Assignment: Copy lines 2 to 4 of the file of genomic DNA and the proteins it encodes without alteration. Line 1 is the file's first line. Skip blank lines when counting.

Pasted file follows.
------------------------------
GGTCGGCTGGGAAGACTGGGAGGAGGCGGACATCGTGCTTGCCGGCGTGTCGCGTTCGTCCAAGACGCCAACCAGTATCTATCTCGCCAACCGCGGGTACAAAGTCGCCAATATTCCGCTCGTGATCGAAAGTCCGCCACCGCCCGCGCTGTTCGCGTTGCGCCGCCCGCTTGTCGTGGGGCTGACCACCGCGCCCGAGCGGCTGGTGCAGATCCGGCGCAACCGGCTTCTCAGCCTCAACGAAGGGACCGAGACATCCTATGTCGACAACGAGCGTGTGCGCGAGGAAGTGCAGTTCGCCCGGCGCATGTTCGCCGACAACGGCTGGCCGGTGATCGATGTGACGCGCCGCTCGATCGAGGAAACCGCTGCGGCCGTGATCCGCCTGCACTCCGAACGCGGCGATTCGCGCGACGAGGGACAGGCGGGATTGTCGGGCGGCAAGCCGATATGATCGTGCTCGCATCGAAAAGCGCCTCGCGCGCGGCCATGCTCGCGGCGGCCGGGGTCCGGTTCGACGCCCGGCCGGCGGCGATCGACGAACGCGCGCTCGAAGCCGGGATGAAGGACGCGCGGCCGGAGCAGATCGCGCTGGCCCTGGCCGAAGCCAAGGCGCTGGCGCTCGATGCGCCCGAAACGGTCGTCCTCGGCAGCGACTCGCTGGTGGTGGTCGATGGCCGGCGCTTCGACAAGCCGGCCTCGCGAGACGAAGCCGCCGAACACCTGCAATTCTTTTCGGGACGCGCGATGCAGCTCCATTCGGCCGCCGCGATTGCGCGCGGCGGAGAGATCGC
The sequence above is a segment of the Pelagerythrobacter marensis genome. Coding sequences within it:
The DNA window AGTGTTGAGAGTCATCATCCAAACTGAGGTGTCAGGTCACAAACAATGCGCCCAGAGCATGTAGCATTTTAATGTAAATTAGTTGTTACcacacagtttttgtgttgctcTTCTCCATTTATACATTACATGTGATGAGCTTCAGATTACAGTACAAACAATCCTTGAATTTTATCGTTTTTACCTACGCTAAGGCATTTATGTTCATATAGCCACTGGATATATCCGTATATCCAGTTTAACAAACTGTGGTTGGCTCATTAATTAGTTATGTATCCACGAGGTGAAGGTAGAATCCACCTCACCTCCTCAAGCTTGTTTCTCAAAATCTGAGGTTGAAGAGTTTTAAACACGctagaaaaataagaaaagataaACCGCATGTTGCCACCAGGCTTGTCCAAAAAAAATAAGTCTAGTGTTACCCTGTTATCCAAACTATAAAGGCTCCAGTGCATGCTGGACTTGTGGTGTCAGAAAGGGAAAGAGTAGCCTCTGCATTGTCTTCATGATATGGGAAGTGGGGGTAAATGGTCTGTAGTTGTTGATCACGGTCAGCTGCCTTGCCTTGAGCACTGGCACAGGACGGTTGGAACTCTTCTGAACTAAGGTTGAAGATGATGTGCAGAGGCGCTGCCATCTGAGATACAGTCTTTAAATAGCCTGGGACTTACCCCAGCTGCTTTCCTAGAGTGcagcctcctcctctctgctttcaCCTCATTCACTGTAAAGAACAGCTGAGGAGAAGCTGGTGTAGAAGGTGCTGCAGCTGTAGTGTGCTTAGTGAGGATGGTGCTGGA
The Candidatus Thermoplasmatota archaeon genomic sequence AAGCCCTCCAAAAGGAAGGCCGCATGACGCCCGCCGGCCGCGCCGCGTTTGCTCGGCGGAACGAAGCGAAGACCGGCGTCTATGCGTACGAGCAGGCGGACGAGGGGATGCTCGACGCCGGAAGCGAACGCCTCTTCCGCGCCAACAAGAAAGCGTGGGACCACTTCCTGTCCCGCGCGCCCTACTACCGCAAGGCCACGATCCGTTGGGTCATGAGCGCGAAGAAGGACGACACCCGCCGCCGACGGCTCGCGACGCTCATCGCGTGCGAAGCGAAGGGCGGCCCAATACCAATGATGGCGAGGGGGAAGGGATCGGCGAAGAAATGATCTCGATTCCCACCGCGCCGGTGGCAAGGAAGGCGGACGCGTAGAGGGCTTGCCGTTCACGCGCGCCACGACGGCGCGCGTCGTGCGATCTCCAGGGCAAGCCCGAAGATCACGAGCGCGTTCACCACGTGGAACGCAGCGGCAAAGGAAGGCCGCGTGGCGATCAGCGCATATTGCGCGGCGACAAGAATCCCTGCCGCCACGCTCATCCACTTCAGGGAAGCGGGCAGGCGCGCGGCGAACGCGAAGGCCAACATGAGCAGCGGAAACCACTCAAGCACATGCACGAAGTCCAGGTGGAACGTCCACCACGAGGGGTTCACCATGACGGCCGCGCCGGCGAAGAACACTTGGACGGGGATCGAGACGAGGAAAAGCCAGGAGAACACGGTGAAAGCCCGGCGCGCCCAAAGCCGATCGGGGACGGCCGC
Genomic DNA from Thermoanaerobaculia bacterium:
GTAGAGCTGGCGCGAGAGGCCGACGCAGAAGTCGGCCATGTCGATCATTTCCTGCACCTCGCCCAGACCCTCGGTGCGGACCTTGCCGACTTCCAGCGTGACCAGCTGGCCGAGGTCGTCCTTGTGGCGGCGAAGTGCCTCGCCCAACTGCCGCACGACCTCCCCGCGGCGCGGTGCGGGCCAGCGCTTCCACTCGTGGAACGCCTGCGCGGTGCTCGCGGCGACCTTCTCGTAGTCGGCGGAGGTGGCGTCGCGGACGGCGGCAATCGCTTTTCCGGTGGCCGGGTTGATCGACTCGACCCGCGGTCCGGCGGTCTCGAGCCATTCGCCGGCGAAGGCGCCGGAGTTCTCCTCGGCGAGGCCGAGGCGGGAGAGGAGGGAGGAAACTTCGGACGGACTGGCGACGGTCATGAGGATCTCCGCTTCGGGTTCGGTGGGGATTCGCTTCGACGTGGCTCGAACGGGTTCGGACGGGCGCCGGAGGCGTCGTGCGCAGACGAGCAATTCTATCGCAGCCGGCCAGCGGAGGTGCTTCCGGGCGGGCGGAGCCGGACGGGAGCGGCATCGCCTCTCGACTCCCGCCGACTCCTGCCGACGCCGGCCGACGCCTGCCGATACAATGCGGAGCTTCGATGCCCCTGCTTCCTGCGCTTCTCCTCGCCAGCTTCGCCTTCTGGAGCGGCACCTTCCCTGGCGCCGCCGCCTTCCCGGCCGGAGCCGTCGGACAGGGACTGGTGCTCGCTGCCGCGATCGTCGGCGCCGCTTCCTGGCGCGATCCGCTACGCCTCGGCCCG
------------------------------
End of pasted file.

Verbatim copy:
The sequence above is a segment of the Pelagerythrobacter marensis genome. Coding sequences within it:
The DNA window AGTGTTGAGAGTCATCATCCAAACTGAGGTGTCAGGTCACAAACAATGCGCCCAGAGCATGTAGCATTTTAATGTAAATTAGTTGTTACcacacagtttttgtgttgctcTTCTCCATTTATACATTACATGTGATGAGCTTCAGATTACAGTACAAACAATCCTTGAATTTTATCGTTTTTACCTACGCTAAGGCATTTATGTTCATATAGCCACTGGATATATCCGTATATCCAGTTTAACAAACTGTGGTTGGCTCATTAATTAGTTATGTATCCACGAGGTGAAGGTAGAATCCACCTCACCTCCTCAAGCTTGTTTCTCAAAATCTGAGGTTGAAGAGTTTTAAACACGctagaaaaataagaaaagataaACCGCATGTTGCCACCAGGCTTGTCCAAAAAAAATAAGTCTAGTGTTACCCTGTTATCCAAACTATAAAGGCTCCAGTGCATGCTGGACTTGTGGTGTCAGAAAGGGAAAGAGTAGCCTCTGCATTGTCTTCATGATATGGGAAGTGGGGGTAAATGGTCTGTAGTTGTTGATCACGGTCAGCTGCCTTGCCTTGAGCACTGGCACAGGACGGTTGGAACTCTTCTGAACTAAGGTTGAAGATGATGTGCAGAGGCGCTGCCATCTGAGATACAGTCTTTAAATAGCCTGGGACTTACCCCAGCTGCTTTCCTAGAGTGcagcctcctcctctctgctttcaCCTCATTCACTGTAAAGAACAGCTGAGGAGAAGCTGGTGTAGAAGGTGCTGCAGCTGTAGTGTGCTTAGTGAGGATGGTGCTGGA
The Candidatus Thermoplasmatota archaeon genomic sequence AAGCCCTCCAAAAGGAAGGCCGCATGACGCCCGCCGGCCGCGCCGCGTTTGCTCGGCGGAACGAAGCGAAGACCGGCGTCTATGCGTACGAGCAGGCGGACGAGGGGATGCTCGACGCCGGAAGCGAACGCCTCTTCCGCGCCAACAAGAAAGCGTGGGACCACTTCCTGTCCCGCGCGCCCTACTACCGCAAGGCCACGATCCGTTGGGTCATGAGCGCGAAGAAGGACGACACCCGCCGCCGACGGCTCGCGACGCTCATCGCGTGCGAAGCGAAGGGCGGCCCAATACCAATGATGGCGAGGGGGAAGGGATCGGCGAAGAAATGATCTCGATTCCCACCGCGCCGGTGGCAAGGAAGGCGGACGCGTAGAGGGCTTGCCGTTCACGCGCGCCACGACGGCGCGCGTCGTGCGATCTCCAGGGCAAGCCCGAAGATCACGAGCGCGTTCACCACGTGGAACGCAGCGGCAAAGGAAGGCCGCGTGGCGATCAGCGCATATTGCGCGGCGACAAGAATCCCTGCCGCCACGCTCATCCACTTCAGGGAAGCGGGCAGGCGCGCGGCGAACGCGAAGGCCAACATGAGCAGCGGAAACCACTCAAGCACATGCACGAAGTCCAGGTGGAACGTCCACCACGAGGGGTTCACCATGACGGCCGCGCCGGCGAAGAACACTTGGACGGGGATCGAGACGAGGAAAAGCCAGGAGAACACGGTGAAAGCCCGGCGCGCCCAAAGCCGATCGGGGACGGCCGC